2. Buying a home with Cash
Buying a home with cash has become increasingly popular for many investors but often an investor will be caught with the restrictions to cash out loans if they need to get their money back. There is a plan to avoid this entire section (In section 3) but it is important for us to know about these restrictions. If an investor is buying with cash and flipping they get their money back when they sell the property. But if they are seeking to hold a property for any length of time and want their cash investment back there are some important rules to understand with conventional loan:
If you buy a property with cash (or with a HELOC) you can receive a cash out loan on Day 1.
There is not a 6 month waiting period with receiving a cash out loan if you purchased a home with cash or with a HELOC
BUT you will be limited to the amount of....
Your purchase price + closing costs (costs when you purchased the home)
75% of the “After Repair Value”...
WHICHEVER IS THE LOWER AMOUNT (super important)
These rules are important to understand so here are two examples:
Example 1: If you purchased a home with $50k of cash, and put $30k of renovations into the loan, and the home was worth $100k. 75% is $75k and $50k is your purchase
price. So you could only receive $50k in your first 6 months of ownership since the
LOWER amount is your purchase price. After 6 months you could receive the full 75% of the ARV.
Example 2: If you purchased a home with $80k of cash, put $5k into the home, and the home was worth $100k. 75% would be $75k and your purchase price is $80k...so the lower amount is $75k.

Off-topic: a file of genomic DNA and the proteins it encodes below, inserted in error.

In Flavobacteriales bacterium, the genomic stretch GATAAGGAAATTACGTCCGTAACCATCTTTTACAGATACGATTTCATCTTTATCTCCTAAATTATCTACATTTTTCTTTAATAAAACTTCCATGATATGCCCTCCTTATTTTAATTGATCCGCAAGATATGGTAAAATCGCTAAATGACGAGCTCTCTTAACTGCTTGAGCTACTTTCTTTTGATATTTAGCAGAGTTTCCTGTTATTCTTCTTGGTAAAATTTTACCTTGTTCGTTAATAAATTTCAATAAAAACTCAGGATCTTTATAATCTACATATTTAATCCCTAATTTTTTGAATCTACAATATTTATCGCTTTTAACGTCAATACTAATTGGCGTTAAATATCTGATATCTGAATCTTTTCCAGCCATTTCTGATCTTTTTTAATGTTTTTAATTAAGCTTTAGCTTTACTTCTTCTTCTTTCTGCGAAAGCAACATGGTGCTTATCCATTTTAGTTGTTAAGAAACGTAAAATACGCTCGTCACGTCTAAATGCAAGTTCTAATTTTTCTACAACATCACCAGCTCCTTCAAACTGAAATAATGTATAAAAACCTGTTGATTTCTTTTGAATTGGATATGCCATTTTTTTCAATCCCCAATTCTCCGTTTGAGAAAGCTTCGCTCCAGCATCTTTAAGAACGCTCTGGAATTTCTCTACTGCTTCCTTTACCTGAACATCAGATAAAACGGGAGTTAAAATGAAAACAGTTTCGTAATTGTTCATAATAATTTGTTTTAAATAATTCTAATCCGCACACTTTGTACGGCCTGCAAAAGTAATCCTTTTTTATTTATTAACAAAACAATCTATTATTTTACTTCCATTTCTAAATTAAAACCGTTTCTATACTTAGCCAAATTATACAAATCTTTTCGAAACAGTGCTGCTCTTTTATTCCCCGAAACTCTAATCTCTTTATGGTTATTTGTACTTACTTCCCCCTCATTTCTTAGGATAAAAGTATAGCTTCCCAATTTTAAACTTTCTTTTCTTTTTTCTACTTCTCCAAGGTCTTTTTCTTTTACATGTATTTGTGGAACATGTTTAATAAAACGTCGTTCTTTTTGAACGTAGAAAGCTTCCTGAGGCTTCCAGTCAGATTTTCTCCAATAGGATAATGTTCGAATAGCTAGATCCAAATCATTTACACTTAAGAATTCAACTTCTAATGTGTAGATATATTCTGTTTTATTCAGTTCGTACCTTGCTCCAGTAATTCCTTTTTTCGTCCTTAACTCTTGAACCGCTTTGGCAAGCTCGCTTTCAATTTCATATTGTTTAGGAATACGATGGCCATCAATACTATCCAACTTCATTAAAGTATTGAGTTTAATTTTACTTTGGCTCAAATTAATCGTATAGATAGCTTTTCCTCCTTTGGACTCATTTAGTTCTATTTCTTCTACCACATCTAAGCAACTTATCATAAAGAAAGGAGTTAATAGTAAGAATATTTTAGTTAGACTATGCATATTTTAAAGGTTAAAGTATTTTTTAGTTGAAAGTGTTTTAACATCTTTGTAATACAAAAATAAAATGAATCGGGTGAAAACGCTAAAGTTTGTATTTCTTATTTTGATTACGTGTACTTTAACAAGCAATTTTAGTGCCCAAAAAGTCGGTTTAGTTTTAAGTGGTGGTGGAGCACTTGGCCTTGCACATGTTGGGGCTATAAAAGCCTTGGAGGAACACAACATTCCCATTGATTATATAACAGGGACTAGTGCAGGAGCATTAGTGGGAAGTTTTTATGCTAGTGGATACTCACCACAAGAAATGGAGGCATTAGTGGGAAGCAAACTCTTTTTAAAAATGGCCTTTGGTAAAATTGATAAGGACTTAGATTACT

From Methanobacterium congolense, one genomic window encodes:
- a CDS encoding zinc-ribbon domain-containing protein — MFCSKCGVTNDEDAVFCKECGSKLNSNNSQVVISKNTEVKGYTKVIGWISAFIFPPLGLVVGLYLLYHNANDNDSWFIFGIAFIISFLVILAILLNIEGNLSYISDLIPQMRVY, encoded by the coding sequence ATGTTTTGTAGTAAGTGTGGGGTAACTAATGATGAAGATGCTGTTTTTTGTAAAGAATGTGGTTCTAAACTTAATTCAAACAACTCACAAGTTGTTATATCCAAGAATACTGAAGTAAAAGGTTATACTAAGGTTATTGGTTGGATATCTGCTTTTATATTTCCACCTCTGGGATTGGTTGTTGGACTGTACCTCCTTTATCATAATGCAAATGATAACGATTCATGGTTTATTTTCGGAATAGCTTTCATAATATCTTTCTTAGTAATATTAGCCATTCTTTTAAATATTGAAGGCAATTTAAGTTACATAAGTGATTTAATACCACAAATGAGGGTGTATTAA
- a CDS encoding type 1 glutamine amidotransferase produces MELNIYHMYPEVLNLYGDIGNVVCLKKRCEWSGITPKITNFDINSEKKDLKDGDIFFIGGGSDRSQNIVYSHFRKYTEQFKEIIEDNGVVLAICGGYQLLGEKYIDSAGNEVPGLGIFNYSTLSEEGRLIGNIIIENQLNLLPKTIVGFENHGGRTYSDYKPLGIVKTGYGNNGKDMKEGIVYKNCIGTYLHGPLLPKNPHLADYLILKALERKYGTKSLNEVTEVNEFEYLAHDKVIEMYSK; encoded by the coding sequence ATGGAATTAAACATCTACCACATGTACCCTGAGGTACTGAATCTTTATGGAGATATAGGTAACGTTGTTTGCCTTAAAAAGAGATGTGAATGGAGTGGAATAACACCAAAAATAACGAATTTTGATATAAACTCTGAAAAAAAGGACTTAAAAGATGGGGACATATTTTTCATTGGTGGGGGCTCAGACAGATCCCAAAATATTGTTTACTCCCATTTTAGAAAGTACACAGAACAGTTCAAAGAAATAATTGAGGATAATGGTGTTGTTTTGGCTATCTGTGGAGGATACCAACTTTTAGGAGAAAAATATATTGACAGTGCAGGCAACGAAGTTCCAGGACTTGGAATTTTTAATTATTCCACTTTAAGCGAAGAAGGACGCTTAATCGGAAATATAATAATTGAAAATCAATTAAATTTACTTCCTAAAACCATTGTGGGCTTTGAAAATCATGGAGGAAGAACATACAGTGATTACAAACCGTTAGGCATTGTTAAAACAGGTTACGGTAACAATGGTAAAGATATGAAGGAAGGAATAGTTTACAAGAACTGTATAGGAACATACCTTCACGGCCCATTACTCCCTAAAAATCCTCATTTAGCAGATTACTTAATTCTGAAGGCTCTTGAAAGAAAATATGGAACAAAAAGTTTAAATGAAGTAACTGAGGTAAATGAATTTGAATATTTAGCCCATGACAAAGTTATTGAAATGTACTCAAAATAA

When buying a home with cash you can absolutely get cash back right away but you will be limited to the lower of those two amounts.
3. HOW TO PROPERLY STRUCTURE BUYING A HOME WITH CASH
With these rules, you can see how it can be confusing to get conventional lending when buying a home with cash but there is absolutely a proper method to structuring your deals when buying cash. Here’s the secret:
Create an LLC and have the LLC lend you a mortgage on the property you are
The reason why this works is because instead of you needing cash or receiving a cash out loan, we are now refinancing a loan – your loan. There no reason to wait any time or have any “whichever is lower” rule come into play. We are just refinancing a loan.
Here’s how it works:
You create an LLC
You buy a home
Your LLC gives you a loan for the home
You file the deed for that loan at the county courthouse
You use the money from the LLC to buy and fix up the property
Once the property is completed, your conventional lender comes to refinance the loan Your conventional lender runs title and sees there is a loan.
Your conventional lender refinances you into a new loan, and cuts a check to your LLC in the amount of 75% of the value.